I received a valuable part of my education early on in my career as I dealt with purchase transactions where the appraisal came in for less than the purchase price.  Buyers, Sellers and their respective Realtors are all “IN IT TO WIN IT” and make the deal happen.

How you see your house!

I carry that education with me to this day when my HomeBuyer clients ask me at application time, “What happens if the appraisal comes in for less than the Purchase Price?”   I know many HomeBuyers may think it’s a NO-BRAINER: the Seller will automatically reduce the price.  But that is NOT the case right out of the gate.  Here’s what I learned all those years ago about appraisals that come in short:

How the Appraiser sees your house

When the bank appraisal comes in for less than the contract price

there are FOUR ways to proceed with the transaction.

 

  1. The Purchaser comes up with the difference in cash. If the appraisal is less than the Purchase price, the Seller basically assumes the Purchaser wishes to buy the house according to the terms of the contract, including the agreed upon Purchase Price. Therefore, the Seller assumes the Purchaser will come up with the cash necessary to complete the transaction.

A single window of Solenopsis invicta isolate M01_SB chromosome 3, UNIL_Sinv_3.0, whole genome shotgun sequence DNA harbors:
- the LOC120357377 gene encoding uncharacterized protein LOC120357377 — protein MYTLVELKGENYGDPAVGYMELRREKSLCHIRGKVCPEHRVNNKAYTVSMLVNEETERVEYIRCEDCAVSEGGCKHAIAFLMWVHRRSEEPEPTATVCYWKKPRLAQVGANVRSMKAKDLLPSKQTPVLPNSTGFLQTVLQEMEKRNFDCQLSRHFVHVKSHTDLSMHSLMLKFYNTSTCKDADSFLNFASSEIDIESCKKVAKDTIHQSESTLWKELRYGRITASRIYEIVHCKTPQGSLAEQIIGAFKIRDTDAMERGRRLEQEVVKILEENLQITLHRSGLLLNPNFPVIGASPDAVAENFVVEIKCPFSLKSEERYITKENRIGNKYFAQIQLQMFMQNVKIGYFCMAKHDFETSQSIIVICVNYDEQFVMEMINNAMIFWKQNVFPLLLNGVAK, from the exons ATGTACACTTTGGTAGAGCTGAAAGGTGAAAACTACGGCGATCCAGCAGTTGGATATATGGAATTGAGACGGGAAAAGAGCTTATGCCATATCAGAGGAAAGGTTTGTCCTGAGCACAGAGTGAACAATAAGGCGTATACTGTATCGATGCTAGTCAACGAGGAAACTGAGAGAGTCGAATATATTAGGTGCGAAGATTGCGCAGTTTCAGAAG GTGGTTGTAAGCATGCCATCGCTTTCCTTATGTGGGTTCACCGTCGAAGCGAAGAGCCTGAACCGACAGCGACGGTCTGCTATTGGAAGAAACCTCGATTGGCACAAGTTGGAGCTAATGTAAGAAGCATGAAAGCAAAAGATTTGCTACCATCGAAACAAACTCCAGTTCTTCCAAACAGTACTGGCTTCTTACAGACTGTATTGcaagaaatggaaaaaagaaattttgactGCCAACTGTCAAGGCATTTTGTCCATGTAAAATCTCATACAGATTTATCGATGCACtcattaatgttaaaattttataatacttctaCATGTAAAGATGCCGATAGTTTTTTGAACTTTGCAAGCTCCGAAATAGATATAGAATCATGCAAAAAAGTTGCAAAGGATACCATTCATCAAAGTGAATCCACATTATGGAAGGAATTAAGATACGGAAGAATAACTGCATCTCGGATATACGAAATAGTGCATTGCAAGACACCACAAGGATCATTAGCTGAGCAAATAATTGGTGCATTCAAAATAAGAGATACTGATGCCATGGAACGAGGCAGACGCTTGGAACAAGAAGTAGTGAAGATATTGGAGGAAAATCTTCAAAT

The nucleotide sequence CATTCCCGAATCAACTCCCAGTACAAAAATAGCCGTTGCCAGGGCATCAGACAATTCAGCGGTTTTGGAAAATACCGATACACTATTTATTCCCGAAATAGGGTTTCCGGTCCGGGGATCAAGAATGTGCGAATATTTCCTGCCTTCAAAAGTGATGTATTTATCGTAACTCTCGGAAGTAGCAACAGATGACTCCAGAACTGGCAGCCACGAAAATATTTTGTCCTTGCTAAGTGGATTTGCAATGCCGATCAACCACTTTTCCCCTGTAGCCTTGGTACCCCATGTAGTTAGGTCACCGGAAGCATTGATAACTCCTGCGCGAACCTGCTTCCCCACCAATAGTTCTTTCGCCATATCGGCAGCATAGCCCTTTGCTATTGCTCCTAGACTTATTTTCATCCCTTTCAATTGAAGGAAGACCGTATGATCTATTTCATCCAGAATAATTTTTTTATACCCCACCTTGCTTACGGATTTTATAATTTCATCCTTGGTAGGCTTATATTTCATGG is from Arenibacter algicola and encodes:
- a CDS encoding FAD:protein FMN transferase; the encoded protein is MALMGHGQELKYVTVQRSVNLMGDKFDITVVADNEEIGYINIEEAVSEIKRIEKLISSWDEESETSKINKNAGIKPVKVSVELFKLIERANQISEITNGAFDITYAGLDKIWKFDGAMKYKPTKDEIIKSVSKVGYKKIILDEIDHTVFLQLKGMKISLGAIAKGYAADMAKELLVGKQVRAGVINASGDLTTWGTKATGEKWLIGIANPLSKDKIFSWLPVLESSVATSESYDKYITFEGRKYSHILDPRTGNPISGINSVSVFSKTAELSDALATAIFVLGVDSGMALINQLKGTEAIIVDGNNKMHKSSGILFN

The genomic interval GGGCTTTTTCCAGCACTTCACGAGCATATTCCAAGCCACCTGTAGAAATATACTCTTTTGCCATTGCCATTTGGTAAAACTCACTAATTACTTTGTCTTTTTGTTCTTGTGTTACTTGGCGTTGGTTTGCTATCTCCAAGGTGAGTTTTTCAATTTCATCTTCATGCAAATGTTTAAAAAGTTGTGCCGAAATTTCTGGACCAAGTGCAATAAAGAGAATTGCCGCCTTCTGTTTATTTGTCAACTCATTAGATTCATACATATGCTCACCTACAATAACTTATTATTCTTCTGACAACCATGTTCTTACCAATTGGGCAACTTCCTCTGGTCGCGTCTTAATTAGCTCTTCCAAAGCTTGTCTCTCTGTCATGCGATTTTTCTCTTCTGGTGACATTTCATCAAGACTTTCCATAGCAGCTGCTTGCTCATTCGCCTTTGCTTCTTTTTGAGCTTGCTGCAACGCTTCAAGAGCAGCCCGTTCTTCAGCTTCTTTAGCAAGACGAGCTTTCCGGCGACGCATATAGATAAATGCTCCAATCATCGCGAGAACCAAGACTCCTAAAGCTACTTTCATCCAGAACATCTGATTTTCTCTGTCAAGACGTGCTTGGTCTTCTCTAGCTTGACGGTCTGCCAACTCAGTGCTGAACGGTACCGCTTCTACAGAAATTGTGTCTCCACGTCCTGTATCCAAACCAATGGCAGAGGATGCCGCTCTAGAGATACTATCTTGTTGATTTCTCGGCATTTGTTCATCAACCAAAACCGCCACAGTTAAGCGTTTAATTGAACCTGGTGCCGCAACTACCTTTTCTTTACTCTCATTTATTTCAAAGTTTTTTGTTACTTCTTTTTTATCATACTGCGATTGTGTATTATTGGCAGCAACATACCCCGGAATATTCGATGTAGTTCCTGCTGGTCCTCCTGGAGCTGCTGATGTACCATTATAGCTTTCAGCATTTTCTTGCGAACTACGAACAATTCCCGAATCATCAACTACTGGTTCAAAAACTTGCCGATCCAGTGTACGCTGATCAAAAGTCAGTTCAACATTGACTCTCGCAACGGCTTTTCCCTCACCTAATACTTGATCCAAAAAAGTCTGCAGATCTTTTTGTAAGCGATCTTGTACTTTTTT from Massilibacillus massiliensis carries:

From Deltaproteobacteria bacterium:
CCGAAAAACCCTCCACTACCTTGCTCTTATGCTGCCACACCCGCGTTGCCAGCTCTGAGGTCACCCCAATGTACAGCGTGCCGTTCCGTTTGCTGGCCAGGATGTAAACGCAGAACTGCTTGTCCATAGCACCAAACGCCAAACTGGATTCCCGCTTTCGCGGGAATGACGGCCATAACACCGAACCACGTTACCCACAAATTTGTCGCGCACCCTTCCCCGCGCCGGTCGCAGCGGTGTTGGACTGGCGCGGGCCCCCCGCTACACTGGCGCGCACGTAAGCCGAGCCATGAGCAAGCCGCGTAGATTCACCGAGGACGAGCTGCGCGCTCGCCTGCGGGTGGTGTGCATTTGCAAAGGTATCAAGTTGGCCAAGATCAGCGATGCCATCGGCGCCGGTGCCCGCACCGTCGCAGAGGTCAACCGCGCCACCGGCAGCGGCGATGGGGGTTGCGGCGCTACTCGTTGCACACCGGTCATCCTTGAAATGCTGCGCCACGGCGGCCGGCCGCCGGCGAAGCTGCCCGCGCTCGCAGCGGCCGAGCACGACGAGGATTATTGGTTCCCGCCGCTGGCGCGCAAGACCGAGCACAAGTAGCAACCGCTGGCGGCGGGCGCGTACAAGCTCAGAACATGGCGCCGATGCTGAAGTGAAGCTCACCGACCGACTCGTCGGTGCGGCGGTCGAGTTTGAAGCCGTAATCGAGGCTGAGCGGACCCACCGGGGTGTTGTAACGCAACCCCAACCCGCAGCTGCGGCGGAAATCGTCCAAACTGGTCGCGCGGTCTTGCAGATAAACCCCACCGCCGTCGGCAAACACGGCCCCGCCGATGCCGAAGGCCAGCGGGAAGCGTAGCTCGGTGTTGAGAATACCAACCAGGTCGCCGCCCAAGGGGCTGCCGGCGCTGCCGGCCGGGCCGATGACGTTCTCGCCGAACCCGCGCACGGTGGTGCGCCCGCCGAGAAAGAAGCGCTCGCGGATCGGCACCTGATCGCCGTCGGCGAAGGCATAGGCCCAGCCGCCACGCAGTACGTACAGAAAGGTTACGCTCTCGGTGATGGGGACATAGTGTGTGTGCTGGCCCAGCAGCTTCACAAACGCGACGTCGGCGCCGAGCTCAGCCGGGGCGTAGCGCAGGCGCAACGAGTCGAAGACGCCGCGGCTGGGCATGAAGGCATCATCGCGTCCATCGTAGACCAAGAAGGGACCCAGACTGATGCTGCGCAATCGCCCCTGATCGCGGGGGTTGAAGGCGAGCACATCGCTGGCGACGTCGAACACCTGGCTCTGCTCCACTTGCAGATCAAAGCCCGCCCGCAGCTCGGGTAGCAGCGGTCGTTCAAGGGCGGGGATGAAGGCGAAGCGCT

2. The Purchaser and the Seller meet in the middle. The Purchaser comes up with some cash but the Seller also agrees to reduce the price enough to meet the Purchaser somewhere “in the middle.”  Both sides want to complete the transaction and so they work it out.  This is compromise at its best.
  3. The Seller reduces the Purchase Price to equal the Appraised value. This is the least likely scenario, but not an impossible one.  Sellers often want to complete the purchase transaction on the original terms of the contract, including the price. But a determined Purchaser working with a great Realtor, by digging in and working hard to negotiate can often make it happen.
  4. Nothing happens and the deal is cancelled. The Purchaser either cannot or will not come up with the extra cash and the Seller refuses to reduce the price completely or even a little bit to meet the Purchaser.  In this case the transaction is cancelled, the Down Payment is returned, and everyone goes home unhappy.  The Purchaser has to begin all over again and the Seller has to put the house on the market and try to find a new Purchaser.